Kick-off meetings are important to help to close the loop in a behavior-based approach, and also to spread and embed the practice. That loop includes establishing foundation principles, practicing various activities, and providing tools. Training and basic awareness is expanded. Finally, those principles and actions are embedded in the organization in ways that encourage participation, allowing for greater depth and breadth of the process to be embraced throughout the culture.
Laying the groundworkWhat was going on behind the scenes prior to Louie and Bill attending their kick-off meeting?
- Leaders, stakeholders, and a design team were taught basic concepts, principles, and briefed.
- The general workforce worked through a number of short meetings and gained a reasonably good understanding of the process; inventories were developed within small groups (with the whole workforce contributing) and further refined for initial use; and observers were trained.
- An agenda was prepared for a series of kick-off meetings, leaders were contacted to speak at the meetings, and a schedule was drawn up.
Building supportAn important part of this process called for leaders within the organization to show support. This means that everyone — directors of human resources and operations, safety professionals, supervisors, team-leaders, and at least some design team members — be made available. Individuals from other operating units or groups that experienced success with behavioral processes were included on the agenda to provide their “personal testimony” about what they’ve come to learn. A briefing was also conducted in order to assure that everyone was on the “same page.”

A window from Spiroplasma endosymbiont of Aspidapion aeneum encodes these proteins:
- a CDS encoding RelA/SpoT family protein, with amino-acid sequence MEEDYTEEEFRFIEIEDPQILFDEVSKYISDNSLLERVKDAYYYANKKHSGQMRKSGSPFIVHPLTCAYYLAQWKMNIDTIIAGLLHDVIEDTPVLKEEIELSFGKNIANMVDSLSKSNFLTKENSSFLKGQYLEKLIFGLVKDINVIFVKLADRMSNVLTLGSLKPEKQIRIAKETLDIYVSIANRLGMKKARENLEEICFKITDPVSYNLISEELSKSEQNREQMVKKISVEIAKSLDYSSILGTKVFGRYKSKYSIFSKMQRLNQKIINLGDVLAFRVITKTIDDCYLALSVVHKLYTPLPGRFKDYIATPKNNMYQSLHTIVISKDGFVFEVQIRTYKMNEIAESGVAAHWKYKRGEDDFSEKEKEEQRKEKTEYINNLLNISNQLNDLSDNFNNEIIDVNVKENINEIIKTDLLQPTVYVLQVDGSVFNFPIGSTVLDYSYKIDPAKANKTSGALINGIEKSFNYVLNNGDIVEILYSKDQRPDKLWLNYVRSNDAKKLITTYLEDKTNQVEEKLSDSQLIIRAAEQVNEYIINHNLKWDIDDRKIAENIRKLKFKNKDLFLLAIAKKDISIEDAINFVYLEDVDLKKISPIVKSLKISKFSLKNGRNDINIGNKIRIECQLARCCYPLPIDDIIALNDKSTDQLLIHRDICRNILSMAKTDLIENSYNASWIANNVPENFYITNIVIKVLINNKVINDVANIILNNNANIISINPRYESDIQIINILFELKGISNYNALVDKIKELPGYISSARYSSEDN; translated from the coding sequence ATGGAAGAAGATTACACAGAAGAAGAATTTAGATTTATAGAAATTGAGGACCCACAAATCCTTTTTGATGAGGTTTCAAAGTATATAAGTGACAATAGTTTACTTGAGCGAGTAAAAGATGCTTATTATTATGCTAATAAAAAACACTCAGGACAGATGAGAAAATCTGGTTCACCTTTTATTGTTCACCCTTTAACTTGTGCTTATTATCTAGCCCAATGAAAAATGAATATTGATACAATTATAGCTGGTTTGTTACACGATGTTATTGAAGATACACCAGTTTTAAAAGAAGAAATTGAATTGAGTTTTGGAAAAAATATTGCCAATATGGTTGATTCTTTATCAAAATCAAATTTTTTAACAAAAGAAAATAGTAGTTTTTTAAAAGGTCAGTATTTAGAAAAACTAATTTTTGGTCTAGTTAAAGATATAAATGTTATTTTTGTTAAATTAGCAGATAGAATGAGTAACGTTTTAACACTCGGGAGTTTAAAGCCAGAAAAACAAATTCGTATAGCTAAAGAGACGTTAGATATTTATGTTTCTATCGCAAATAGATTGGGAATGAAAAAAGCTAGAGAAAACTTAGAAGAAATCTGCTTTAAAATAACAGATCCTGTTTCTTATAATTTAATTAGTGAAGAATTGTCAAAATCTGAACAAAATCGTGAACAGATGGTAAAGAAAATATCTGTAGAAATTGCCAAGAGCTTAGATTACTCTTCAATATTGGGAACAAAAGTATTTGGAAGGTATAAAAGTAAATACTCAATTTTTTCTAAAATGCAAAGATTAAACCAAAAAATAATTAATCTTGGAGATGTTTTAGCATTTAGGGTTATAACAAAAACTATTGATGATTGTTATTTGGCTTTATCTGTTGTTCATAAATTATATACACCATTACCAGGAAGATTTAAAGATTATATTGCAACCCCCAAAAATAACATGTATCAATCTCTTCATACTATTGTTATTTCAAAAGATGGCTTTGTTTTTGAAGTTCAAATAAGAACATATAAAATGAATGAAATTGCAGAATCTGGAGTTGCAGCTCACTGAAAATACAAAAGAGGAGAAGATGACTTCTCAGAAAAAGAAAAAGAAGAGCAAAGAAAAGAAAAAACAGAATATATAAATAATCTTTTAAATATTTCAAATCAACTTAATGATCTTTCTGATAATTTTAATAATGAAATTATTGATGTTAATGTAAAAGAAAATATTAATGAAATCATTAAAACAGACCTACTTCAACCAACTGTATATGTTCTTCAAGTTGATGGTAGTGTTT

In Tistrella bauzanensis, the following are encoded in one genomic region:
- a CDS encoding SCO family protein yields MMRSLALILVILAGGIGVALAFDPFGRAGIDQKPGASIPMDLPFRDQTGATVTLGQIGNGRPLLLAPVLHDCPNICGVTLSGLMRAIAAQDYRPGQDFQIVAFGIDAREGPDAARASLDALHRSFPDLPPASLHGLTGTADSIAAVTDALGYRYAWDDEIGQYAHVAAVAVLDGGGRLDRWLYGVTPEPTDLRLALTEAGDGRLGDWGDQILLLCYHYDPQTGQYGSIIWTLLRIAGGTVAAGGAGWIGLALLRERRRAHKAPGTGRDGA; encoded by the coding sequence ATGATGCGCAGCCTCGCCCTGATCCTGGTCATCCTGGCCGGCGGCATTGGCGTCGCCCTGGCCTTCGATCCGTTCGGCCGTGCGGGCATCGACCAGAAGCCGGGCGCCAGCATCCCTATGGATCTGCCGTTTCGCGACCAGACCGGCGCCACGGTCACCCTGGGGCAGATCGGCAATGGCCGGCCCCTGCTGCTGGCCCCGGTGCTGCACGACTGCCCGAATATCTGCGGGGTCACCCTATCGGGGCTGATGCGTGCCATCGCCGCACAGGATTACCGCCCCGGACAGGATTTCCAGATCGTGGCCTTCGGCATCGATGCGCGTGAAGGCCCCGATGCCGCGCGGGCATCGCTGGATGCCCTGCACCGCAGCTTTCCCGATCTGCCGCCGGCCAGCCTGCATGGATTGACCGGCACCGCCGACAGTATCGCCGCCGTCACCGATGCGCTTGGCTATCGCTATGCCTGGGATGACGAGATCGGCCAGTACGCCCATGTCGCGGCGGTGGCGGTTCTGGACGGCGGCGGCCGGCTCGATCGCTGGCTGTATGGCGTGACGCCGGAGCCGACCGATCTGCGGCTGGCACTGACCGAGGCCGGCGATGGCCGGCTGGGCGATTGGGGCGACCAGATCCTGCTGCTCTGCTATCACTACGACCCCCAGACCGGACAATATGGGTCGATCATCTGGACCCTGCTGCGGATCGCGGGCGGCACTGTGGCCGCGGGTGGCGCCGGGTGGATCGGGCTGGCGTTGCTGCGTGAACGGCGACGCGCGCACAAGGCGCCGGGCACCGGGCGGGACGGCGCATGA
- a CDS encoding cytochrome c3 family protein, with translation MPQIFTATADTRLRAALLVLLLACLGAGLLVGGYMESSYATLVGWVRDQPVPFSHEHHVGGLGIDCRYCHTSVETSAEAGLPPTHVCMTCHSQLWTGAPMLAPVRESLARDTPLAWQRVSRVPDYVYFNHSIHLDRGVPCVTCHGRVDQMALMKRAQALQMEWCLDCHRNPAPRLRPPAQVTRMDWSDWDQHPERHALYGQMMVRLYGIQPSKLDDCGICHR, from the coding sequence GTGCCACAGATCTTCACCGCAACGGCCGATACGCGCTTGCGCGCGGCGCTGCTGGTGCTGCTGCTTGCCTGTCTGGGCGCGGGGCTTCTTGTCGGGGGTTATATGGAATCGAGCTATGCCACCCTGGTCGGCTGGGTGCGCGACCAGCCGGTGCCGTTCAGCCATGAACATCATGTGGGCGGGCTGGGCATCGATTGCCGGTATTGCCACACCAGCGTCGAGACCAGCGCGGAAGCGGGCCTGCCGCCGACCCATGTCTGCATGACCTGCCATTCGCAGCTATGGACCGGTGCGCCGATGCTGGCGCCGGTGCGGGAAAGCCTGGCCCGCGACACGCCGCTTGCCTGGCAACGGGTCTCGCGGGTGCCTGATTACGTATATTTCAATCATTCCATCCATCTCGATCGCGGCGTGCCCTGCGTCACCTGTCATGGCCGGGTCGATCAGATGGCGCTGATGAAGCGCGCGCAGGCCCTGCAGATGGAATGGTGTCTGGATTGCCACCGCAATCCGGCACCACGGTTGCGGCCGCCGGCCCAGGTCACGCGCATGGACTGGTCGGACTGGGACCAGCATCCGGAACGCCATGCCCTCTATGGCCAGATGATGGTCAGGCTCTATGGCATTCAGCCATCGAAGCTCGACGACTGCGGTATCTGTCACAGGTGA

Setting the toneThe content of kick-off meetings should help set the tone for a promising “future-state.” It’s also important to define the roles and responsibilities of a broad range of individuals and groups. Content covers: an outline and objectives; basic concepts and principles that have been taught; a review of the behavioral inventory, including how employees provided input; goals; frequency of observation and group feedback sessions; and finally, a general discussion of concerns and fears.
Executives speaking at these meetings must understand the basics of the process. They need to have had some form of related leadership training. Still, they may need a facilitator, consultant or design team member to provide an outline of talking points.
These points should include a brief history of safety and how the behavioral approach was chosen. Executives should also discuss the company’s vision for safety, communicating that a behavior-based approach is something that will help to move them closer to that vision and better express the company’s values.
Every worker must be assured that this is a positive process, not a blame-the-worker approach; a process that will help them align their personal values with their own actions.
Kick-off meetings must also stress to workers that supportive safety work, as well as investigations, regulatory controls, review and reinforcement of procedures and practices, and ongoing training, will all continue. Hazard abatement, engineering reviews, and ergonomic efforts will also proceed, each working hand-in-hand with this new process. Every individual needs to know that he or she is a valuable contributor and that behavior-based safety can only thrive in a culture where everyone participates.
At Louie and Bill’s meeting, large wall charts were used to show what’s occurred over the last five years — a kind of a historical presentation of safety. The current theme for the session was proclaimed in banner: “Working Safely: A Way of Life.” Baseline behavioral performance was posted using large graphical displays. The charts were very colorful and vivid so that performance scores could be discussed in simple, relevant terms that everyone understood.
When the meeting was finished, Louie was smiling at Bill. “I think we should give this our best shot. It could work out real well for us,” he said.